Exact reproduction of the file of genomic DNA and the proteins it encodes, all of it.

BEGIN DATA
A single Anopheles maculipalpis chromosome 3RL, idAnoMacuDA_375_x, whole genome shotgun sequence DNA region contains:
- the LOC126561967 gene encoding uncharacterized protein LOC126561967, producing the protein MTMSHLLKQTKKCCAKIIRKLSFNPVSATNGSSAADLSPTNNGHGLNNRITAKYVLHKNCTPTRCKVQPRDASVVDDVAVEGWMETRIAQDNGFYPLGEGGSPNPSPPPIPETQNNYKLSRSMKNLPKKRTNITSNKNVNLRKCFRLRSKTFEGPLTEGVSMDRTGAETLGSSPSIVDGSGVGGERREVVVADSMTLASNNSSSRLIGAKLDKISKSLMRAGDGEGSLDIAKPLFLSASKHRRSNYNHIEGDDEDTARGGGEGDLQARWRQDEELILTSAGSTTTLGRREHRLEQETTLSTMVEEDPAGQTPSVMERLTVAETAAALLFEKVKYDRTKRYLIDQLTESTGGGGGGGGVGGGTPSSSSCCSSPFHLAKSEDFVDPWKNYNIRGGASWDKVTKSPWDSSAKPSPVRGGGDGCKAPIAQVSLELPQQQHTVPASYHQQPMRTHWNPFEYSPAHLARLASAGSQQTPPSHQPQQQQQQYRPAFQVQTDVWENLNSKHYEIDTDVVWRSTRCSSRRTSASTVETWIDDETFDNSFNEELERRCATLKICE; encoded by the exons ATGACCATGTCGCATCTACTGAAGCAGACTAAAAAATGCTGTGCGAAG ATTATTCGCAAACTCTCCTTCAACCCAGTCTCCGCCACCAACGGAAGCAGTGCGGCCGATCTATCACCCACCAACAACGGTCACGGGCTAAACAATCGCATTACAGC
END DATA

A single Anopheles maculipalpis chromosome 3RL, idAnoMacuDA_375_x, whole genome shotgun sequence DNA region contains:
- the LOC126561967 gene encoding uncharacterized protein LOC126561967, producing the protein MTMSHLLKQTKKCCAKIIRKLSFNPVSATNGSSAADLSPTNNGHGLNNRITAKYVLHKNCTPTRCKVQPRDASVVDDVAVEGWMETRIAQDNGFYPLGEGGSPNPSPPPIPETQNNYKLSRSMKNLPKKRTNITSNKNVNLRKCFRLRSKTFEGPLTEGVSMDRTGAETLGSSPSIVDGSGVGGERREVVVADSMTLASNNSSSRLIGAKLDKISKSLMRAGDGEGSLDIAKPLFLSASKHRRSNYNHIEGDDEDTARGGGEGDLQARWRQDEELILTSAGSTTTLGRREHRLEQETTLSTMVEEDPAGQTPSVMERLTVAETAAALLFEKVKYDRTKRYLIDQLTESTGGGGGGGGVGGGTPSSSSCCSSPFHLAKSEDFVDPWKNYNIRGGASWDKVTKSPWDSSAKPSPVRGGGDGCKAPIAQVSLELPQQQHTVPASYHQQPMRTHWNPFEYSPAHLARLASAGSQQTPPSHQPQQQQQQYRPAFQVQTDVWENLNSKHYEIDTDVVWRSTRCSSRRTSASTVETWIDDETFDNSFNEELERRCATLKICE; encoded by the exons ATGACCATGTCGCATCTACTGAAGCAGACTAAAAAATGCTGTGCGAAG ATTATTCGCAAACTCTCCTTCAACCCAGTCTCCGCCACCAACGGAAGCAGTGCGGCCGATCTATCACCCACCAACAACGGTCACGGGCTAAACAATCGCATTACAGC